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Jacobin - September 4, 2019

"To unseat Donald Trump next November, his opponent will need a volunteer army in places that aren’t necessarily liberal strongholds. The data show that Bernie Sanders has that army."

When I talk to Democrats about the presidential primary, I hear the same thing over and over: “I’ll vote for whoever I think can beat Donald Trump.”

Fair enough. The problem is that there’s no way to know for sure who that might be. The latest polls show all of the top Democratic Party presidential candidates beating Trump in a general election. But then, these same polls also showed Hillary Clinton beating Trump, so who can trust them? In order to figure out who has the best chance of beating Trump, we’ll need to reason it out.

Electorally speaking, Trump won for two related reasons: in key swing states, a handful of former Obama voters opted for Trump over Clinton, and another handful decided to vote for nobody at all. To unseat Trump, the nominee will have to perform well in those swing areas. Instead of projecting our own fantasies about what voters (and potential voters) are looking for in a candidate, we should look at the supporter data that is already available.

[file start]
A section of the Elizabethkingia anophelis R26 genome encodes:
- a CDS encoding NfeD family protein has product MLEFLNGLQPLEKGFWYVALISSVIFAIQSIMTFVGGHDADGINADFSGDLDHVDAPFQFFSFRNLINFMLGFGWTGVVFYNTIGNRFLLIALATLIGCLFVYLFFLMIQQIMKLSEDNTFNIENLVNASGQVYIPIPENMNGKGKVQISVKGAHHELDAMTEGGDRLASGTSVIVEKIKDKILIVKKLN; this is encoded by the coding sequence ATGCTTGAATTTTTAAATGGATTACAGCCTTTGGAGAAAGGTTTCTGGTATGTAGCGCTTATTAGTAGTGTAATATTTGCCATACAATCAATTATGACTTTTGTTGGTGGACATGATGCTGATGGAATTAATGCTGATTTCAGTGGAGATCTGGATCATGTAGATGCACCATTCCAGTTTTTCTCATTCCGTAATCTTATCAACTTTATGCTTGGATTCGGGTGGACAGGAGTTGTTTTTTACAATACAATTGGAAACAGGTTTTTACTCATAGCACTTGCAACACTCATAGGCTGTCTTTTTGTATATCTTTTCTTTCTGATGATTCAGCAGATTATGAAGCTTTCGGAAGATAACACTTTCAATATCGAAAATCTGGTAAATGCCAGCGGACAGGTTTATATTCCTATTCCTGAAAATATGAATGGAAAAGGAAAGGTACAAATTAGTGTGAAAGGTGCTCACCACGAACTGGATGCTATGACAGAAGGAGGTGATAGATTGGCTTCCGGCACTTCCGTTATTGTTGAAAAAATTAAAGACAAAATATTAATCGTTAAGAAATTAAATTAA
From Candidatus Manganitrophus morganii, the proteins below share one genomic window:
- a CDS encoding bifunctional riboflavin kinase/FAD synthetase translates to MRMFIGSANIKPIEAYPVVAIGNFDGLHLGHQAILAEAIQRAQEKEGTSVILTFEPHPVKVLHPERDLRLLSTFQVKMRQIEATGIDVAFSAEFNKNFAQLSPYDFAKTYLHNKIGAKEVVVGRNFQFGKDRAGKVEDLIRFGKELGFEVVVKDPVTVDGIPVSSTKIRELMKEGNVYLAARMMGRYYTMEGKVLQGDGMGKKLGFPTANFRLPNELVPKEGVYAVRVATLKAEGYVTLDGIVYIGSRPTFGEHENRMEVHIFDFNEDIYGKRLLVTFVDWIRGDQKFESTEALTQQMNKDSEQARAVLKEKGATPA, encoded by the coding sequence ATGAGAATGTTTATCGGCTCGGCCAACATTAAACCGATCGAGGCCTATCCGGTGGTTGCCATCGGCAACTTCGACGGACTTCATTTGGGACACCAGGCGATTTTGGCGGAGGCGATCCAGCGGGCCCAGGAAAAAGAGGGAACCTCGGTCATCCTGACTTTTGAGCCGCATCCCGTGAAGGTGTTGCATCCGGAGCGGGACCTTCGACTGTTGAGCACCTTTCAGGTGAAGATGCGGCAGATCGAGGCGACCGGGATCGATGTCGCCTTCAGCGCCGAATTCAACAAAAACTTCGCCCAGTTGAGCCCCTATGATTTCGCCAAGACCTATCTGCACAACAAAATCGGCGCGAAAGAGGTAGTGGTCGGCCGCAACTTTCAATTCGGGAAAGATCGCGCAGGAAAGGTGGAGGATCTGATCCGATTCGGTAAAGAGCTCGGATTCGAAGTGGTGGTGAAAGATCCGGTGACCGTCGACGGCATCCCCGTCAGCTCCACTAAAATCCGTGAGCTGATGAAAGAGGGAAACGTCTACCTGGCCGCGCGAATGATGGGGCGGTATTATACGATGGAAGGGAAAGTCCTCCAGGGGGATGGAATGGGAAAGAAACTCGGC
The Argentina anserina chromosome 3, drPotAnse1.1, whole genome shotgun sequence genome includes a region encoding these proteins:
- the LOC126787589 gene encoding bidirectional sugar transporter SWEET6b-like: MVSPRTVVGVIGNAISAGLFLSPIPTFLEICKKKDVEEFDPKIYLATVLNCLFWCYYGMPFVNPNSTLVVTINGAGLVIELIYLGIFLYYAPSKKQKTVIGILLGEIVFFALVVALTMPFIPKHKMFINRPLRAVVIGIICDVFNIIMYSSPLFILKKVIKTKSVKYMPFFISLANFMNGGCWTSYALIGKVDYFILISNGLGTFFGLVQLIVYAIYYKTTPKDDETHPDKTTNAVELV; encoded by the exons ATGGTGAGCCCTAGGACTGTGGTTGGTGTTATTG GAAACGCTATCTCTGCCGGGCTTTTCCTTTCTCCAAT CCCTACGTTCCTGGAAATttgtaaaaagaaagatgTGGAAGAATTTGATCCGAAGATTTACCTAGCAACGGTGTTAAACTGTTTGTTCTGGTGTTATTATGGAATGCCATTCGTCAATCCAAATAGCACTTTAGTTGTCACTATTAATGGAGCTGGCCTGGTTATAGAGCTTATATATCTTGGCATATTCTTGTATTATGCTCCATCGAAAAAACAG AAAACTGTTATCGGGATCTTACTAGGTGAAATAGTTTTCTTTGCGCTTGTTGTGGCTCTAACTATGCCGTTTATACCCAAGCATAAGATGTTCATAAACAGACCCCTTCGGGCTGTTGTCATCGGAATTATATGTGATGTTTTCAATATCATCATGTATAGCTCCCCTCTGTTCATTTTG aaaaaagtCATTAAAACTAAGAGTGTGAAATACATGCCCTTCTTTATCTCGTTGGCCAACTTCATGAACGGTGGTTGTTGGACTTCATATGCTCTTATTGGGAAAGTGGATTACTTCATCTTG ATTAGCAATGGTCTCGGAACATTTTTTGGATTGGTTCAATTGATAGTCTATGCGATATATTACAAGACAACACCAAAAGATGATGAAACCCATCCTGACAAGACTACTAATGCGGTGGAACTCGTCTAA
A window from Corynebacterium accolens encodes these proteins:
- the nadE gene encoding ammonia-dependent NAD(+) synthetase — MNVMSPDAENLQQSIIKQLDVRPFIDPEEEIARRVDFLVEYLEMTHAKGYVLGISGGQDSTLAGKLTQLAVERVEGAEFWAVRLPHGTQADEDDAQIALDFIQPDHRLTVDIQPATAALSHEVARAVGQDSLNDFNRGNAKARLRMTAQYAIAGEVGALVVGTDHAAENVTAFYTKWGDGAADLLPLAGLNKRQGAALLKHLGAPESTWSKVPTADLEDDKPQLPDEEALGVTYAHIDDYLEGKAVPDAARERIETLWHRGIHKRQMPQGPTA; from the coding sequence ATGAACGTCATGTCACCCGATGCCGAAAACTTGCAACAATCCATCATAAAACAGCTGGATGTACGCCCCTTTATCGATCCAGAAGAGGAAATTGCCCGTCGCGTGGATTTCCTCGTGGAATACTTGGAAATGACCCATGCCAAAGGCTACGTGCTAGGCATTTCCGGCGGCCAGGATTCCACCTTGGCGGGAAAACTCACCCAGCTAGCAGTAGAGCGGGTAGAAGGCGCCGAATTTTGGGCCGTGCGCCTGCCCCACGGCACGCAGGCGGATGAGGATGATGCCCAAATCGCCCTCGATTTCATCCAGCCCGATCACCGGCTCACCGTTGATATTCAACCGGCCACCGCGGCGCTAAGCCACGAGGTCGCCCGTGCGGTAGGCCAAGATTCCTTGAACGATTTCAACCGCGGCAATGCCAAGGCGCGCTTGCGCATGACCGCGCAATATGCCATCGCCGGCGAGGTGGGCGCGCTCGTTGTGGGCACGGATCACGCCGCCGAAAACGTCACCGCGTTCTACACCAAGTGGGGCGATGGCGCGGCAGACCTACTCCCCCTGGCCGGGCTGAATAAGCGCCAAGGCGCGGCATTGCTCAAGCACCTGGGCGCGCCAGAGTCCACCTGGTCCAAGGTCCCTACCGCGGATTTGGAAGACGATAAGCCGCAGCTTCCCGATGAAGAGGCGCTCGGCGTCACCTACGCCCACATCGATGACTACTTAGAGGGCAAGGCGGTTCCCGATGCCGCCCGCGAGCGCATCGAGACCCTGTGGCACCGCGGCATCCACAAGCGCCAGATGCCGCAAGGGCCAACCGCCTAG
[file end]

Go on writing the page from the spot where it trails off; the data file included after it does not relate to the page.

The Daily Beastreports that in the 206 counties that went for Obama in 2008 and 2012 and then went for Donald Trump in 2016, Bernie Sanders is raking in far and away the most individual donations. Sanders has received 81,841 donations from 33,185 donors in flipped counties. That’s roughly three times as much as runner-up Elizabeth Warren, who received 26,298 donations from 13,674 donors. Buttigieg comes in just under Warren, with Biden trailing closely behind.

It would be a mistake to draw a direct line from donors to voters. While it’s clear that Sanders has the most enthusiastic support base (he continues to break records for individual donations), we can’t just perform simple multiplication to predict the voter breakdown. Donor profiles differ from voter profiles in key ways: donors are more engaged in the political process, but plenty of semi-disengaged people will pull the lever in their state’s primary election, and plenty of even more disengaged people will do the same in the general election.

But we can still draw meaningful insights from this data. In particular, the fact that donors tend to be more politically engaged than non-donors makes the presence of passionate Sanders supporters in flipped counties especially important. ...
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